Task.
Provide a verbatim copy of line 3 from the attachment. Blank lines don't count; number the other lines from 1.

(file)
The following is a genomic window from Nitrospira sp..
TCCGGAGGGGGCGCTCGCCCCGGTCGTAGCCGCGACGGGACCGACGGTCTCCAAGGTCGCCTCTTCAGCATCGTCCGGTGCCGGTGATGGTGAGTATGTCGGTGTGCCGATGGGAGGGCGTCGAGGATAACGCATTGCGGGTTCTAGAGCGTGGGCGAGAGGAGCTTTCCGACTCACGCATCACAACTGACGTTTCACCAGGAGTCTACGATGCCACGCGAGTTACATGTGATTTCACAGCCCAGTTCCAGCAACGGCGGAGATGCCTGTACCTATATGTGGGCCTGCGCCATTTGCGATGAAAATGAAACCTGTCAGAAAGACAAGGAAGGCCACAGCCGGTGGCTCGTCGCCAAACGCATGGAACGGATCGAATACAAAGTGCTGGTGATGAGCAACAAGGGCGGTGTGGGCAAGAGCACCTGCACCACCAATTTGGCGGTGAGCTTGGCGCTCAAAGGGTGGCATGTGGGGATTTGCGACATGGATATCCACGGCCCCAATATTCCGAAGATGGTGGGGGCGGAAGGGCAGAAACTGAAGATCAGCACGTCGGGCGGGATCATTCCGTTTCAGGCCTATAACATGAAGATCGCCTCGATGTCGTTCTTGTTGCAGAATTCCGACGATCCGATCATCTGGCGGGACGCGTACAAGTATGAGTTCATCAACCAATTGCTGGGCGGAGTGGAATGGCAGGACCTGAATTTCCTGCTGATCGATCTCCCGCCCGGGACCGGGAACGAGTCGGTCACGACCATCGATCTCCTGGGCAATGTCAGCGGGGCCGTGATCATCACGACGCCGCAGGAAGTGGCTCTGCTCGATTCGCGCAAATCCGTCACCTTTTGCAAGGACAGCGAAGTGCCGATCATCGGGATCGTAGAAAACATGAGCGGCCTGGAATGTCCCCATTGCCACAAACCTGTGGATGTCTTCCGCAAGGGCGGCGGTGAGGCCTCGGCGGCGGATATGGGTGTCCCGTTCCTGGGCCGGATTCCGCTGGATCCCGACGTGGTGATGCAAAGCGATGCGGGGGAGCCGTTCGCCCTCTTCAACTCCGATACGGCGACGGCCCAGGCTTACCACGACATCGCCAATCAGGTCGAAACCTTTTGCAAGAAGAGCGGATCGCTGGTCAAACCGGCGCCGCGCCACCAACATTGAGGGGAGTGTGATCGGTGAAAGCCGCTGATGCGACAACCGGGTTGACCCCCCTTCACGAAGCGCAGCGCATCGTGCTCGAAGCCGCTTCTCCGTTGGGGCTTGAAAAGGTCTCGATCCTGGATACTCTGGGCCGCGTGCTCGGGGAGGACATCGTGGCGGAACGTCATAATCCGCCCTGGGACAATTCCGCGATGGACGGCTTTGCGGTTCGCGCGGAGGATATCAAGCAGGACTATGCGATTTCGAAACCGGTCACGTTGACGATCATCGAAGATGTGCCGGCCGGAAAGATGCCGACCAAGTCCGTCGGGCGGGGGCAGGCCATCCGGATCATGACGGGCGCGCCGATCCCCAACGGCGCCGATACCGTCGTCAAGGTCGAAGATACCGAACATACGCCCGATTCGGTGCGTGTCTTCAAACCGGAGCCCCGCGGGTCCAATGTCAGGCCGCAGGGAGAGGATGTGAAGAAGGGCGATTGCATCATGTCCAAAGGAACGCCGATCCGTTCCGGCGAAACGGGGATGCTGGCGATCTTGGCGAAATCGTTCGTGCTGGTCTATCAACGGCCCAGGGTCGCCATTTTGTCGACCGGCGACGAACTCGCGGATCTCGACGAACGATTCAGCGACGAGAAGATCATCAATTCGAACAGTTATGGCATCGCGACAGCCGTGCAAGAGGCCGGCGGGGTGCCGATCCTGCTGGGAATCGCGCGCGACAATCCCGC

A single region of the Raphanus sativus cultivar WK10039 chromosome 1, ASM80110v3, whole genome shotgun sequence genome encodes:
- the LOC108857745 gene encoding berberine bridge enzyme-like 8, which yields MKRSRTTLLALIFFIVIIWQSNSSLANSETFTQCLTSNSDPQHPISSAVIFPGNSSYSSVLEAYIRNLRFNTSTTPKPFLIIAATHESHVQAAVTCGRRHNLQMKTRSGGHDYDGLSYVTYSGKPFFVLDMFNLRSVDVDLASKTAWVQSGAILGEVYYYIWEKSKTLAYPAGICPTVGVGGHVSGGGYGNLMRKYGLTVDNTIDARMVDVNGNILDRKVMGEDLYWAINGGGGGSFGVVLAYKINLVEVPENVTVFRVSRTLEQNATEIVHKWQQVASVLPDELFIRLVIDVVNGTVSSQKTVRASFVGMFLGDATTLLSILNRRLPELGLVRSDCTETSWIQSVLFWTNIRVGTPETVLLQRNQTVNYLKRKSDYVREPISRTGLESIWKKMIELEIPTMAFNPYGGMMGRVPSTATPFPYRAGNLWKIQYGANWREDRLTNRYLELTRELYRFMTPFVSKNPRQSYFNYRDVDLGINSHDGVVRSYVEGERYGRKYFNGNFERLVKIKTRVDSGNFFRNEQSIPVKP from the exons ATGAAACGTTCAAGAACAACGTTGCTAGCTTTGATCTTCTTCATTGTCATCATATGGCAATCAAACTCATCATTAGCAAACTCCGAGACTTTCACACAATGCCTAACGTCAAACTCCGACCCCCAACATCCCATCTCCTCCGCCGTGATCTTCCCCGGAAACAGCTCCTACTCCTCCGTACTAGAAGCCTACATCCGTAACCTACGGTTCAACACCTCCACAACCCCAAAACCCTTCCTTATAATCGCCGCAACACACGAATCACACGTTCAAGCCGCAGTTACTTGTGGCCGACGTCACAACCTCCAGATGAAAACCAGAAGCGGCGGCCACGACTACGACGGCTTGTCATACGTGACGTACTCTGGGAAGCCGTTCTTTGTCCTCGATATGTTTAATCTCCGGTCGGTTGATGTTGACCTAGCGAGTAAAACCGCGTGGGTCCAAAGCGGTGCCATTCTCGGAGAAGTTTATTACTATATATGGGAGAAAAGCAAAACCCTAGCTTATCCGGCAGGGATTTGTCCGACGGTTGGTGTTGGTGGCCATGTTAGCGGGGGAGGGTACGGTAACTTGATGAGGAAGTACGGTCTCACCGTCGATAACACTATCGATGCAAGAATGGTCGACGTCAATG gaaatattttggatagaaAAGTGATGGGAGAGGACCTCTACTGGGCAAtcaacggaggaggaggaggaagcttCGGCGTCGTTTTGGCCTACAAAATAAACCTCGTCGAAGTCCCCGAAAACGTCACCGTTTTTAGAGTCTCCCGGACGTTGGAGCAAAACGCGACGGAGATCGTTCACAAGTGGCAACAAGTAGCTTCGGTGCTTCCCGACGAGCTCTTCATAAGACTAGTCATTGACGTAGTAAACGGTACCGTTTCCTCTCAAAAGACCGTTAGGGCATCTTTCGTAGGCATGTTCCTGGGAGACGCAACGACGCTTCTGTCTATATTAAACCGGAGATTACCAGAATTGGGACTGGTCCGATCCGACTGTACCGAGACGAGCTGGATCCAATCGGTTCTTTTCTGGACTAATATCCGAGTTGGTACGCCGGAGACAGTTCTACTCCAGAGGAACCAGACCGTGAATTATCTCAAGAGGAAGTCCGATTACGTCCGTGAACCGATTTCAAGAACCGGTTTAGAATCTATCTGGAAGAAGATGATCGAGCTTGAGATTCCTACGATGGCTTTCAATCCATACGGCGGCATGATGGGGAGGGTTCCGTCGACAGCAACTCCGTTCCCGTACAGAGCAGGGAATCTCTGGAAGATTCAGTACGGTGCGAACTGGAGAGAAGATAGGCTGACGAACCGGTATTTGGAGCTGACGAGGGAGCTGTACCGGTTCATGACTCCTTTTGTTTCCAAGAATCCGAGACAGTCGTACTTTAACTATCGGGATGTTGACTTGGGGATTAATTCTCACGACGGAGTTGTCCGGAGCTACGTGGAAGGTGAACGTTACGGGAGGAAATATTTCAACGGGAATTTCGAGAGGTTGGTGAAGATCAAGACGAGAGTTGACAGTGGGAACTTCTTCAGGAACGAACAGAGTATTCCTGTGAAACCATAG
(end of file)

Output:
A single region of the Raphanus sativus cultivar WK10039 chromosome 1, ASM80110v3, whole genome shotgun sequence genome encodes: